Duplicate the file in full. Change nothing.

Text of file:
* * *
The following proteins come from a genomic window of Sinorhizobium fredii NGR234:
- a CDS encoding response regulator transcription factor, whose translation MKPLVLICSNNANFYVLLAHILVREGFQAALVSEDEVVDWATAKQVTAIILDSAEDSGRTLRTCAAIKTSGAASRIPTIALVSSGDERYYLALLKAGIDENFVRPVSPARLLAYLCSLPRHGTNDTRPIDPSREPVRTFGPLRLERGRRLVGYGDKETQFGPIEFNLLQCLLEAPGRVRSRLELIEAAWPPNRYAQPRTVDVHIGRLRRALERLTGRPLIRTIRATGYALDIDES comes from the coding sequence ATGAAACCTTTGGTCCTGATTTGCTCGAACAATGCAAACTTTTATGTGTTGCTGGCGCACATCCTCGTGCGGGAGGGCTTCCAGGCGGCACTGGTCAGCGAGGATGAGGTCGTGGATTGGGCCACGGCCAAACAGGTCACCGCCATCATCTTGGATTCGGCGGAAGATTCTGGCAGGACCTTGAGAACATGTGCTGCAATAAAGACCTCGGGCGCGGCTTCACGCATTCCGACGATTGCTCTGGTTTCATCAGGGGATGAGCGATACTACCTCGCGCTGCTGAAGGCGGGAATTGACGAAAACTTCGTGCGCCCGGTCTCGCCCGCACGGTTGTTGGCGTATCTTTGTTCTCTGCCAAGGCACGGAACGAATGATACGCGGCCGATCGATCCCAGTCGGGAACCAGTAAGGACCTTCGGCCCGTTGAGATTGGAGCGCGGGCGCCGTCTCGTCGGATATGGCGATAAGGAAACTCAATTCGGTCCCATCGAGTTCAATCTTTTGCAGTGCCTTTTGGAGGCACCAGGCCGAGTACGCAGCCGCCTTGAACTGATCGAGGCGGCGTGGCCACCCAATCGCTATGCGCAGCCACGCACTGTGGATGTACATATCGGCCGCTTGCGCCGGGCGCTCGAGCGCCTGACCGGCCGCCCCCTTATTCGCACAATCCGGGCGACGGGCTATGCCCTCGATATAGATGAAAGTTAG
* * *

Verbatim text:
The following proteins come from a genomic window of Sinorhizobium fredii NGR234:
- a CDS encoding response regulator transcription factor, whose translation MKPLVLICSNNANFYVLLAHILVREGFQAALVSEDEVVDWATAKQVTAIILDSAEDSGRTLRTCAAIKTSGAASRIPTIALVSSGDERYYLALLKAGIDENFVRPVSPARLLAYLCSLPRHGTNDTRPIDPSREPVRTFGPLRLERGRRLVGYGDKETQFGPIEFNLLQCLLEAPGRVRSRLELIEAAWPPNRYAQPRTVDVHIGRLRRALERLTGRPLIRTIRATGYALDIDES comes from the coding sequence ATGAAACCTTTGGTCCTGATTTGCTCGAACAATGCAAACTTTTATGTGTTGCTGGCGCACATCCTCGTGCGGGAGGGCTTCCAGGCGGCACTGGTCAGCGAGGATGAGGTCGTGGATTGGGCCACGGCCAAACAGGTCACCGCCATCATCTTGGATTCGGCGGAAGATTCTGGCAGGACCTTGAGAACATGTGCTGCAATAAAGACCTCGGGCGCGGCTTCACGCATTCCGACGATTGCTCTGGTTTCATCAGGGGATGAGCGATACTACCTCGCGCTGCTGAAGGCGGGAATTGACGAAAACTTCGTGCGCCCGGTCTCGCCCGCACGGTTGTTGGCGTATCTTTGTTCTCTGCCAAGGCACGGAACGAATGATACGCGGCCGATCGATCCCAGTCGGGAACCAGTAAGGACCTTCGGCCCGTTGAGATTGGAGCGCGGGCGCCGTCTCGTCGGATATGGCGATAAGGAAACTCAATTCGGTCCCATCGAGTTCAATCTTTTGCAGTGCCTTTTGGAGGCACCAGGCCGAGTACGCAGCCGCCTTGAACTGATCGAGGCGGCGTGGCCACCCAATCGCTATGCGCAGCCACGCACTGTGGATGTACATATCGGCCGCTTGCGCCGGGCGCTCGAGCGCCTGACCGGCCGCCCCCTTATTCGCACAATCCGGGCGACGGGCTATGCCCTCGATATAGATGAAAGTTAG